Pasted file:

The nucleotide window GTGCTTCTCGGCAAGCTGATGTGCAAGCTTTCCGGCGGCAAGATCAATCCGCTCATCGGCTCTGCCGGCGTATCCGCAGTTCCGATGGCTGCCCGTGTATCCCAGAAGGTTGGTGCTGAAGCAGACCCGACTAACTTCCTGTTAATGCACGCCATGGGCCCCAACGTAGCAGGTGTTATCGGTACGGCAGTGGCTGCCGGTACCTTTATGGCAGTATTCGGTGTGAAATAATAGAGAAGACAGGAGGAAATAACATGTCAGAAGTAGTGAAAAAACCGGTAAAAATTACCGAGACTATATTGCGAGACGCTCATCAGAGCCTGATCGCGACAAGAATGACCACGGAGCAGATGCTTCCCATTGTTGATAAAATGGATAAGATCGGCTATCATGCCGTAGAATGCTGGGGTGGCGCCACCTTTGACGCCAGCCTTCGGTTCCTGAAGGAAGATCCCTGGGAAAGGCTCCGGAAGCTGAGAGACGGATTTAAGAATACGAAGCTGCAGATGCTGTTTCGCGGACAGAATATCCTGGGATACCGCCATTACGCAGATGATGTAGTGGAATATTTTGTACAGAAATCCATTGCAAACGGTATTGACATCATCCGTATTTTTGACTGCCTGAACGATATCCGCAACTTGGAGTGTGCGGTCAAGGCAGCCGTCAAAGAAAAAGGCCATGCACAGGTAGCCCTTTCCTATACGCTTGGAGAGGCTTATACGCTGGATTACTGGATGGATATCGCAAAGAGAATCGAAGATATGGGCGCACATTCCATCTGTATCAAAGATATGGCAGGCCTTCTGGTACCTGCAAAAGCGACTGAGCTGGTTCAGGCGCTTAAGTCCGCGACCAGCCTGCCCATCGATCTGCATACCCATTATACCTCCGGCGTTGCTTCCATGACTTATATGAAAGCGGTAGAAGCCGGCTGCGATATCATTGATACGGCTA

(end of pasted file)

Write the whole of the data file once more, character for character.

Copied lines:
The nucleotide window GTGCTTCTCGGCAAGCTGATGTGCAAGCTTTCCGGCGGCAAGATCAATCCGCTCATCGGCTCTGCCGGCGTATCCGCAGTTCCGATGGCTGCCCGTGTATCCCAGAAGGTTGGTGCTGAAGCAGACCCGACTAACTTCCTGTTAATGCACGCCATGGGCCCCAACGTAGCAGGTGTTATCGGTACGGCAGTGGCTGCCGGTACCTTTATGGCAGTATTCGGTGTGAAATAATAGAGAAGACAGGAGGAAATAACATGTCAGAAGTAGTGAAAAAACCGGTAAAAATTACCGAGACTATATTGCGAGACGCTCATCAGAGCCTGATCGCGACAAGAATGACCACGGAGCAGATGCTTCCCATTGTTGATAAAATGGATAAGATCGGCTATCATGCCGTAGAATGCTGGGGTGGCGCCACCTTTGACGCCAGCCTTCGGTTCCTGAAGGAAGATCCCTGGGAAAGGCTCCGGAAGCTGAGAGACGGATTTAAGAATACGAAGCTGCAGATGCTGTTTCGCGGACAGAATATCCTGGGATACCGCCATTACGCAGATGATGTAGTGGAATATTTTGTACAGAAATCCATTGCAAACGGTATTGACATCATCCGTATTTTTGACTGCCTGAACGATATCCGCAACTTGGAGTGTGCGGTCAAGGCAGCCGTCAAAGAAAAAGGCCATGCACAGGTAGCCCTTTCCTATACGCTTGGAGAGGCTTATACGCTGGATTACTGGATGGATATCGCAAAGAGAATCGAAGATATGGGCGCACATTCCATCTGTATCAAAGATATGGCAGGCCTTCTGGTACCTGCAAAAGCGACTGAGCTGGTTCAGGCGCTTAAGTCCGCGACCAGCCTGCCCATCGATCTGCATACCCATTATACCTCCGGCGTTGCTTCCATGACTTATATGAAAGCGGTAGAAGCCGGCTGCGATATCATTGATACGGCTA